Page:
Specialness of Place

  • Human-scale towns

    I’m returning to something I first wrote about last year in considering how architecture contributes to neighborliness. In essence this means “human scale” towns. But what does “human scale” mean in practice? And what isn’t human scale? I’m sharing some photos from Philadelphia and State College that I think illustrate the differences.

    At heart, a human-scale town is one that’s built for human experience. That means the street-level experience, which is the experience anyone will have when physically waking through a place.

    A challenge of our time is reconciling two competing goals: function and beauty. So much today is built cheaply, purely for its function. A lot of our city architecture (architecture built for density) is built for beauty—to impress and to look impressive, sometimes even at the expense of its function on the human-scale. These are buildings that look wonderful from a distance, or aerially, or in renderings, but are hell to actually get into or deal with on the street-level. I think the challenge for the places like Philadelphia and State College that I particularly care about is reconciling function and beauty.


    A great example of human-scale development in Philadelphia that successfully reconciles function and beauty can be found in Center City just off of Washington Square.

    A few years ago Jefferson University bought some semi-historic buildings (but probably not really historic) that they could have easily torn down and replaced with a glass tower. Doing so would have destroyed the human-scale experience of the street on these blocks. Instead they demolished the interiors of the old structures, but saved the facades and built their glass towers inside the footprint of the old structures.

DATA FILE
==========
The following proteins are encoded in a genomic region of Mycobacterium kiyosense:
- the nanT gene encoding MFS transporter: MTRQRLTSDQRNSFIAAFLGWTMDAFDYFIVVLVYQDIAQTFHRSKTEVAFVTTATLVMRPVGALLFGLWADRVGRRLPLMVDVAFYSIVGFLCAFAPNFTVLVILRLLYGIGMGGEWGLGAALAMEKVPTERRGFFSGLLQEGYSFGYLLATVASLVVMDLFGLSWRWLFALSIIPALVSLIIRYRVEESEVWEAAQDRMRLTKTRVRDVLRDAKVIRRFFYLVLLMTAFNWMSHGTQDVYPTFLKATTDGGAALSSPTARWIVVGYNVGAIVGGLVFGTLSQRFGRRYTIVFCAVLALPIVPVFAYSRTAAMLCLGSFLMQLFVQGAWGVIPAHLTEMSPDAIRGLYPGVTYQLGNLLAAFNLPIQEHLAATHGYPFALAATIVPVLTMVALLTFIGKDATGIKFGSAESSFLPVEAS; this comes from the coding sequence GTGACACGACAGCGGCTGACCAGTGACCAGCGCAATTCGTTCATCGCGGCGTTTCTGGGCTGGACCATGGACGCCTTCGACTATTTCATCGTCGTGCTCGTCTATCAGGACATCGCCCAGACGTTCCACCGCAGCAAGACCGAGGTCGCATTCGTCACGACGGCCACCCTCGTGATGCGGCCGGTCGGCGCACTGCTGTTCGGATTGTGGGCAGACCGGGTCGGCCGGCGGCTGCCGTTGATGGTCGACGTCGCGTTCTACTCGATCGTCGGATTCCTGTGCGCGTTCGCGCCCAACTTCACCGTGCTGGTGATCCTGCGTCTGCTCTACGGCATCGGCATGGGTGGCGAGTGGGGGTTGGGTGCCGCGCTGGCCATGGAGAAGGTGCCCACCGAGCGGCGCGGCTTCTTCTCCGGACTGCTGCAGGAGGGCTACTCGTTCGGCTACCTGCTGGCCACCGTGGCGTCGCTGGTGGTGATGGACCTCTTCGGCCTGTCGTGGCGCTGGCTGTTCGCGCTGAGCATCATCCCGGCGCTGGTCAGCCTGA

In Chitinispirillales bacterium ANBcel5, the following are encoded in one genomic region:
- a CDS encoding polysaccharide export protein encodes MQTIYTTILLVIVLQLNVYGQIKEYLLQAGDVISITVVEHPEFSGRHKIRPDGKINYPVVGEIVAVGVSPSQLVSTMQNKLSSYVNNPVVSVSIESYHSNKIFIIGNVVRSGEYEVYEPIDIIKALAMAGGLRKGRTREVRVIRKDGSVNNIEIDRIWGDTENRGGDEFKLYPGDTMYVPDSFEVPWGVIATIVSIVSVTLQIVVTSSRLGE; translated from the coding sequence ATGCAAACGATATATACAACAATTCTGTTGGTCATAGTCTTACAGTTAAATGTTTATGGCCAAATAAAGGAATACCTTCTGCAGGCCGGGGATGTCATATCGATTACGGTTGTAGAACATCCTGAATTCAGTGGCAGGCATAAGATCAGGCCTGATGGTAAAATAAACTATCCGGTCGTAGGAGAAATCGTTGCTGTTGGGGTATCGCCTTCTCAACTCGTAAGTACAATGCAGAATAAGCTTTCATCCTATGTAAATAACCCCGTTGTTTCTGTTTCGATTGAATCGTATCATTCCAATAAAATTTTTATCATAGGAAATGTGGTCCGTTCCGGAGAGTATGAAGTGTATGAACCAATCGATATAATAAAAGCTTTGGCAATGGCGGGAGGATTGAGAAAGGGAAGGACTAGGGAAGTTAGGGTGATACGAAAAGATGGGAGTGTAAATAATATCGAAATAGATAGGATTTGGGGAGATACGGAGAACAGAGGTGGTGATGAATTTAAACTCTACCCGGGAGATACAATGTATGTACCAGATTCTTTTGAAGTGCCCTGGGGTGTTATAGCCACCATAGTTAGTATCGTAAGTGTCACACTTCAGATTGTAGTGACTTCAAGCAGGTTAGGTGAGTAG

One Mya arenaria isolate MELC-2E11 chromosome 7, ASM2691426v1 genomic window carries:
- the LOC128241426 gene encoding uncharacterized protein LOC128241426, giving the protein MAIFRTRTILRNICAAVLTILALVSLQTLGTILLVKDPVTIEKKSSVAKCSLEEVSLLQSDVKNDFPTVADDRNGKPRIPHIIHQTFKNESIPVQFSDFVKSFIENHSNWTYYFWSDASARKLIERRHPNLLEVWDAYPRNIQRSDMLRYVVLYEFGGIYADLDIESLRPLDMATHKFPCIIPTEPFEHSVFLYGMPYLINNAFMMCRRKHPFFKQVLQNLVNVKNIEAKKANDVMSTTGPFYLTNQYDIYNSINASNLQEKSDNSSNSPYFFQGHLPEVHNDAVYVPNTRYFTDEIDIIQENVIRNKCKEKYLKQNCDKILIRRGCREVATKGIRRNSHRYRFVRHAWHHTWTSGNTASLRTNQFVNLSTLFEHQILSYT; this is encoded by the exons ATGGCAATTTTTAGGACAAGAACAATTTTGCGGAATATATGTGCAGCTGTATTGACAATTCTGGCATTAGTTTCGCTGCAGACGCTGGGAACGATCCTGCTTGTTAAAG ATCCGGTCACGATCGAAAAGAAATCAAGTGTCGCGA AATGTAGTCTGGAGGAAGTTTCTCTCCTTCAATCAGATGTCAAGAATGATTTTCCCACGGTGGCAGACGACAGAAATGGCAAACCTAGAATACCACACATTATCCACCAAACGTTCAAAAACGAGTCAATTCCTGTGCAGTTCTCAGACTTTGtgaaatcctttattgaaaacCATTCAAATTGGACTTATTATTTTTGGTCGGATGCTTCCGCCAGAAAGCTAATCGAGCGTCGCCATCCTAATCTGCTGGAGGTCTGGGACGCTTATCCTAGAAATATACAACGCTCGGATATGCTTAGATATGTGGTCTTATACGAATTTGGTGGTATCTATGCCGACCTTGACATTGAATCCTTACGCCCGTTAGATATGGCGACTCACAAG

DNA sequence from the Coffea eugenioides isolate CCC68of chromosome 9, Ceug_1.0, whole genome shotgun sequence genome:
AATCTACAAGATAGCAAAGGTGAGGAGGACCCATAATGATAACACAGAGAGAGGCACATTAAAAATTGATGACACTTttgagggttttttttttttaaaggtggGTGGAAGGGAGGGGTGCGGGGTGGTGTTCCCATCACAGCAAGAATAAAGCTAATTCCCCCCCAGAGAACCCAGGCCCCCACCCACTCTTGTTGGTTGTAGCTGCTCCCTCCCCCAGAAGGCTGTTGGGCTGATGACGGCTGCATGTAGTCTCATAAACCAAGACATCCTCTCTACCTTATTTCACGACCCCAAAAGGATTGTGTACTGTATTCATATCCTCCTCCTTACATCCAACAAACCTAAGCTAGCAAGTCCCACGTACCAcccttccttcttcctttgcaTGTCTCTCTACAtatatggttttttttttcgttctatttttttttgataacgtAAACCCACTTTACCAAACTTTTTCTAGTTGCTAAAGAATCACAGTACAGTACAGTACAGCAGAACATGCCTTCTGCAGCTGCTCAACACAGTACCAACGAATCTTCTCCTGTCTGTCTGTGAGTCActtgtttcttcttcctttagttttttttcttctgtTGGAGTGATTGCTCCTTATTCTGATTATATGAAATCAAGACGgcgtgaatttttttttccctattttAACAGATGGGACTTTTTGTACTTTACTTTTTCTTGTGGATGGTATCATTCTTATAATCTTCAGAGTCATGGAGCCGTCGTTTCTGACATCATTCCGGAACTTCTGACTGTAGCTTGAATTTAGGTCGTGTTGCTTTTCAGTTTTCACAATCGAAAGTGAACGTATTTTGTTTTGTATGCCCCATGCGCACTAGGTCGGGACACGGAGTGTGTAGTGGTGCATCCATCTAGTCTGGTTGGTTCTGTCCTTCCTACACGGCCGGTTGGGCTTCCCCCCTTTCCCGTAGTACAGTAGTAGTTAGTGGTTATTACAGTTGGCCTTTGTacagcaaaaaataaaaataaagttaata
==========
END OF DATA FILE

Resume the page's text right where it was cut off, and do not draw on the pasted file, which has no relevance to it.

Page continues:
You can see this along the 700 block of Walnut Street. These Google Streetview screenshots tell the story. The street-level experience looks normal. They’ve conserved the feel of the street and the complimentary of the architecture as it’s felt by passersby. But look up, and you find that the denser needs of Philadelphia are also served:


    I think this is the sort of design thinking that we need in State College if downtown is to be saved as a place worth being or visiting. If the whole downtown becomes a series of super-block style Frasier Centers and Metropolitans then we’re toast.

    The Borough planners should prioritize human-scale development for downtown. This doesn’t mean everything needs to be frozen in time and ornamented like Victorian Bellefonte, but simply that street-level facades should be conserved/created throughout downtown even as their superstructures become high rises.


    The Metropolitan is an example of basically good architecture at the corner of College and Atherton. There was an Arby’s and parking lot here a few years ago, and in that light you could hardly do worse. The Arby’s had function, but no beauty. The Metropolitan (opening this year) looks like it will be both functional and (relatively) beautiful, despite the lack of any real ornamentation. It probably shouldn’t serve as a template for future development though, unless that development is replacing other surface-lots like the gas station across the street or the Soviet-style 1960s/70s era apartment blocks that spot downtown.


    What looks great about the Metropolitan is that it pays attention to the street experience, offering shops and tables and benches and tree-lined sidewalks that should calm a busy intersection. But the ideal for a small town like State College should be closer to the little red-brick homes across the street, or the A-frame style home that’s survived behind the Metropolitan with it’s little porch and lawn. One of the reservations I have about the Metropolitan is that no renderings show the back of the building that faces that little A-frame home. I assume it’s not showing that side because it ain’t pretty. We’ll see.